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The latest news and analysis on the Montlake Dawgs.

April 7, 2010 at 3:28 PM

Martin talks about the cornerbacks

A common question in the first week of spring practice is to ask what’s different this year than 12 months ago, when Steve Sarkisian and his staff first took over.
Coaches and players almost unanimously say the biggest thing is an increased comfort level with the system and each other.
Among those who agree with that assessment is cornerbacks coach Demetrice Martin.
“It’s night and day from last year’s spring to this spring,” he said after Tuesday’s practice. “It’s night and day. I can go in and those guys know what I’m thinking when I come in the room just by my facial expression when I turn on the film. And it’s like that when we’re here on the field now. I can give them that look and they know it should be inside leverage or it should be outside leverage. So it’s night and day.”
In Martin’s case, the comfort is even greater as every significant player at his position returns from a year ago, led by the two players who ended the year as the starters — sophomores Desmond Trufant and Adam Long — as well as junior Quinton Richardson and senior Vonzell McDowell, who each have significant starting experience. Sophomore Anthony Gobern also returns.
Trufant, however, is out right now from contact work due to a groin injury, and while Martin says Trufant and Long have the edge due to being the incumbent starters, he’s giving everyone a chance to run with the first unit, also including sophomore Anthony Boyles, a converted receiver. So for fans who see the defense and wonder about the rotation at that spot, Martin says it’s just about competition and allowing everyone to work with everyone else on the defense.
“I change it every day just to keep the competition going,” he said. “Whatever we feel like is best that day we do, so we kind of do it by the previous practice. Week one, Vonzell kind of started off with the ones all the time. But Adam Long has been in there with the ones (this week). When most people look at the ones, they look at the first group to go out the first play but I like to mix the guys up to give them a chance to go with the other defensive linemen, the other linebackers. It forces them to communicate, talk, make calls, and you get to see all the different things. When you are with the group that knows everything, you look like you know everything. But when you’re with the group that may be younger and doesn’t know everything as much, all the sudden you look lost. So I try to find out those things, that’s all it is.”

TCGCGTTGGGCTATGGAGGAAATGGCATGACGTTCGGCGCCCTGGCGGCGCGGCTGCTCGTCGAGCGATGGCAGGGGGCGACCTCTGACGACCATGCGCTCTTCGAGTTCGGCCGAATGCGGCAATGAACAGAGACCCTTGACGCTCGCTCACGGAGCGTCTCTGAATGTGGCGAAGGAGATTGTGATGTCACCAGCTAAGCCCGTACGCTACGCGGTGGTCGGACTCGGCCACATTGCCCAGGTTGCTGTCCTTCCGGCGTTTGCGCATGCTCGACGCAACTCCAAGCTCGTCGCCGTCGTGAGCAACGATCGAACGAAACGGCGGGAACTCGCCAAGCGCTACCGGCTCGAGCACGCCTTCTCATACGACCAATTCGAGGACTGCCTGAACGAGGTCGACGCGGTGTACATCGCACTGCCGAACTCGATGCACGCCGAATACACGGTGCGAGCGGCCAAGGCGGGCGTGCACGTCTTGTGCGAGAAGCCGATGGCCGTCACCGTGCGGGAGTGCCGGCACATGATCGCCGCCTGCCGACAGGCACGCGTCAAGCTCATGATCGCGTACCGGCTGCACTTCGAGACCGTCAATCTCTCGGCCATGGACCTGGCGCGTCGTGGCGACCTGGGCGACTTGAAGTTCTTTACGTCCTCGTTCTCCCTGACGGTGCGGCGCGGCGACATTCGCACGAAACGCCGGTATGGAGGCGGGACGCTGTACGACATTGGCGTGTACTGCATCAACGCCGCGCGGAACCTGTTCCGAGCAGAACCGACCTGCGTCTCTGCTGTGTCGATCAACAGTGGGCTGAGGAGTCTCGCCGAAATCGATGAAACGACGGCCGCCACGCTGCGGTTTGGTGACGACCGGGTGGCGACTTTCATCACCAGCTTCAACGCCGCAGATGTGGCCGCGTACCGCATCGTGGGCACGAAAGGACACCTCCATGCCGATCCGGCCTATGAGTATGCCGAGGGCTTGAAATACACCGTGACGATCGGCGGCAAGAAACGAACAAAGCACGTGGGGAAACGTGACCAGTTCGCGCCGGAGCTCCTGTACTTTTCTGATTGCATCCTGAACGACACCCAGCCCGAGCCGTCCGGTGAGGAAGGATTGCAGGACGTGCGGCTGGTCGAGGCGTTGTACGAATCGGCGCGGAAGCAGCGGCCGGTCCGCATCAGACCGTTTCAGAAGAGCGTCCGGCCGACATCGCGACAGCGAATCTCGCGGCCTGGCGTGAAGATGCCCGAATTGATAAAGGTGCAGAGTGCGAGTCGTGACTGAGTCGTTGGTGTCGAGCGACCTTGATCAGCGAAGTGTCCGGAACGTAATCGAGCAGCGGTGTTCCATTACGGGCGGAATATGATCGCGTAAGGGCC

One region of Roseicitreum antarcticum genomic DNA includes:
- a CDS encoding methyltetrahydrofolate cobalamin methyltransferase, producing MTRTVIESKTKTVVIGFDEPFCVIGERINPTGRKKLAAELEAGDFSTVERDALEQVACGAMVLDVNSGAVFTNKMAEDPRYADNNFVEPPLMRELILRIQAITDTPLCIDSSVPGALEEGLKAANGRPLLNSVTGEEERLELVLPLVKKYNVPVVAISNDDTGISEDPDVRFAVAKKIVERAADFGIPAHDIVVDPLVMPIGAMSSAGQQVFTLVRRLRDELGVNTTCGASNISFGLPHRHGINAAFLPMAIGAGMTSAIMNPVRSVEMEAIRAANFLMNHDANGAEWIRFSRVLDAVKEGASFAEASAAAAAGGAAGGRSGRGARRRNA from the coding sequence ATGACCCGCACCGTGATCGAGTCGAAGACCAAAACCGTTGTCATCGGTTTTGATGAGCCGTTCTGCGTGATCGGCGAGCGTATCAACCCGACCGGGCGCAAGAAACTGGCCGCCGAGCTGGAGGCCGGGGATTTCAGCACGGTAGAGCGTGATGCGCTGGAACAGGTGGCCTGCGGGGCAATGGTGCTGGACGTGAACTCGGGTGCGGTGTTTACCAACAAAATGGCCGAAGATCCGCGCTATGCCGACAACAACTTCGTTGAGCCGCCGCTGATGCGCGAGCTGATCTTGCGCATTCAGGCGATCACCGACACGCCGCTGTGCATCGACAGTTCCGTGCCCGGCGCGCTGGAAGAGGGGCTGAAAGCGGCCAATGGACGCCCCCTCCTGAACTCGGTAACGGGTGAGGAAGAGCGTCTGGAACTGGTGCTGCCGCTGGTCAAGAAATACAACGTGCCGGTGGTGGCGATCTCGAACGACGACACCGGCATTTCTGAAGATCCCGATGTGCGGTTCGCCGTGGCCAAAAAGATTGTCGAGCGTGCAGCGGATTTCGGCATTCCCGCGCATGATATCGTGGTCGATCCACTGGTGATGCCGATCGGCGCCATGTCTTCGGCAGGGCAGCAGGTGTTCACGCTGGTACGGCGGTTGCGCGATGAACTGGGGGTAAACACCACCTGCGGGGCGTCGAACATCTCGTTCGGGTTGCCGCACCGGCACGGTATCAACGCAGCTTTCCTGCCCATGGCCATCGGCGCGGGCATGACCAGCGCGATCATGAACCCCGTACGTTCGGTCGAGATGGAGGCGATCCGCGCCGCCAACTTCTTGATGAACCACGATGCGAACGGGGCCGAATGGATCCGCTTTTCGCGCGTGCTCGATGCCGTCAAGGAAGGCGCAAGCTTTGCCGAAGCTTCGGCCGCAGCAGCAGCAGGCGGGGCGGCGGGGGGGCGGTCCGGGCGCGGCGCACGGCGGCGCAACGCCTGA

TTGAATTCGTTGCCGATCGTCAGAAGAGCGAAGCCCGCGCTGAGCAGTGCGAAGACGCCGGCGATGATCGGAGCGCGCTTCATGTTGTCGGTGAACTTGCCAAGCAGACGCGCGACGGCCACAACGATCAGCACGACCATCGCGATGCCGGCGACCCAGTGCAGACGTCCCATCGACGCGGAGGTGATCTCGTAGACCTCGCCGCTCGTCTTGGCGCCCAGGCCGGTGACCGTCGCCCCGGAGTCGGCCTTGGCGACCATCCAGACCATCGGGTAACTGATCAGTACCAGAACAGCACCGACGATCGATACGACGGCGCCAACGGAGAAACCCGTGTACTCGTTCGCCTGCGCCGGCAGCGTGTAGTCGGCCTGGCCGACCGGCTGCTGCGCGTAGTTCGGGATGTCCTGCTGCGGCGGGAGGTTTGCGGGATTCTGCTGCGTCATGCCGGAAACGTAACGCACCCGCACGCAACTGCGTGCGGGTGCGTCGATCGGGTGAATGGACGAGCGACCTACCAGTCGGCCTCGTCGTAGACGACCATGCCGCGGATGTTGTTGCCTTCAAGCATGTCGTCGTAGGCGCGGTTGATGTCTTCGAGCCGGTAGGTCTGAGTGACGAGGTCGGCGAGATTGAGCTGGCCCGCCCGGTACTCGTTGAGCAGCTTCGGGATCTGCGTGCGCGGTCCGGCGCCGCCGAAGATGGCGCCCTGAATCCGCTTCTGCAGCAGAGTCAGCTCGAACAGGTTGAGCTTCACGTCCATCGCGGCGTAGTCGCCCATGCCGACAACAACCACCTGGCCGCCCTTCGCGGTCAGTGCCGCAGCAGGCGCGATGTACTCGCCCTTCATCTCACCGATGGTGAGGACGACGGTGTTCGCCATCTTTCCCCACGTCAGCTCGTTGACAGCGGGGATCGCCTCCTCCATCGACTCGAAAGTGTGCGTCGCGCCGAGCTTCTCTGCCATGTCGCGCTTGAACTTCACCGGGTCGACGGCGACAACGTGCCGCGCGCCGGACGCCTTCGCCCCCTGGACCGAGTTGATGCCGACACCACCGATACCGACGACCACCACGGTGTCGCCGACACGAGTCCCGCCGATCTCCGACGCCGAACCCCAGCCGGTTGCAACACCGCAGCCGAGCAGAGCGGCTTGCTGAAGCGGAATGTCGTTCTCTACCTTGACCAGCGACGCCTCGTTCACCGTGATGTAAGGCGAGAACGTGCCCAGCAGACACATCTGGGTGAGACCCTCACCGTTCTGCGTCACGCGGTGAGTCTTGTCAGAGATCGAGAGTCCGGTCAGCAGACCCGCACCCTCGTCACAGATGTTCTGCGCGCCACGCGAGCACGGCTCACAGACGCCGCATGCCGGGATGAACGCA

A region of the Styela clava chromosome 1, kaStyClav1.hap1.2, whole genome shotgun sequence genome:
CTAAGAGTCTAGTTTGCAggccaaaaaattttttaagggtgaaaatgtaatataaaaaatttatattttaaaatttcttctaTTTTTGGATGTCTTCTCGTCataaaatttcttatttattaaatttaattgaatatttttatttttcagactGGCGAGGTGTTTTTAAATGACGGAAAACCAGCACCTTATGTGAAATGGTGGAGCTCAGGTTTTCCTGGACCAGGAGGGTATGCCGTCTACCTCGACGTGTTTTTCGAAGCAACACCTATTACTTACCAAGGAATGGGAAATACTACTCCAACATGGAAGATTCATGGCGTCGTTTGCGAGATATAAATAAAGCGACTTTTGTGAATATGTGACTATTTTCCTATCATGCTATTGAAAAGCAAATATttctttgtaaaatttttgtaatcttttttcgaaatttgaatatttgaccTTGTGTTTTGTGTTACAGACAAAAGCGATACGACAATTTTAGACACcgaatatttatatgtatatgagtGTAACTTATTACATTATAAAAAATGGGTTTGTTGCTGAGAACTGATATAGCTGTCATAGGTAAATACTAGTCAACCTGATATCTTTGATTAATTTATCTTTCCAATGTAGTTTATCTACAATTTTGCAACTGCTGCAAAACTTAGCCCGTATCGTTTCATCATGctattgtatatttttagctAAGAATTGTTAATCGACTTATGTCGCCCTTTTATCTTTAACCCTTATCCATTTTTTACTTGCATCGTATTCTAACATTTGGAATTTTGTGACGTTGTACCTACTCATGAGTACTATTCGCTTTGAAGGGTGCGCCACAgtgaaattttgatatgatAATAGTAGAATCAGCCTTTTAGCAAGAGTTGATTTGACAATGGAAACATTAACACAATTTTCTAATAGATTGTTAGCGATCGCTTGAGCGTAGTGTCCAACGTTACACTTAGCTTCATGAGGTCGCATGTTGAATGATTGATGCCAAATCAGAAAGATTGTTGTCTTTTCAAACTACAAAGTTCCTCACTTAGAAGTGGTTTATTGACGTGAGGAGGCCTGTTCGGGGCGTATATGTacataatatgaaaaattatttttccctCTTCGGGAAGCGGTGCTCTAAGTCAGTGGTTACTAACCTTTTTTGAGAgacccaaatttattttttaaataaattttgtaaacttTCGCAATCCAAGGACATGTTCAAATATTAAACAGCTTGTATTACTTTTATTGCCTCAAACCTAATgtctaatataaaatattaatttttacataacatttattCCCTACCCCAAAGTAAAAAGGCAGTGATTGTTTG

Here are his thoughts on a few other topics:

On Trufant and Long still holding the No. 1 spots: “Football wise, that’s how you have to look at it that never lose your position because of injury. So both of those guys ended the season really well and I look for them to start off this season real well, too, unless they allow someone to come up and bite them in the butt.”
On Quinton Richardson: “He’s working more on his flexibility, his change of direction, all the little tedious things that I think that he kind of didn’t pay attention to before. He just kind of went out there and was a natural big guy who can run well, and he played upon that. Now he’s understanding the scheme, he’s understanding our terminology and he knows the type of techniques we want to play, so in turn he is making more plays now, making more plays on the ball. He always had good coverage, but if you don’t make good plays on the ball who cares about the great coverage? So now he is making more plays on the ball and he is getting rewarded for it by staying hungry and competing. Opportunity is there, so he’s trying to jump up there and take it.”
On Anthony Boyles: “Anthony is doing real good. He’s doing good as far as know he’s a little bit behind the guys in terms of terminology and technique, but it’s coming. You can tell that switching him over halfway in the season was good for him now, so now he’s getting a little groove and swagger and starting to make more plays here and there. So he’s doing real good. We’ve just got to keep him on the straight and narrow — he tends to make up his own stuff because he’s like ‘ah I’ll just do it like this I know what the receiver is going to do.’ But he’ll be all right. All corners got a little bit of that in them.”



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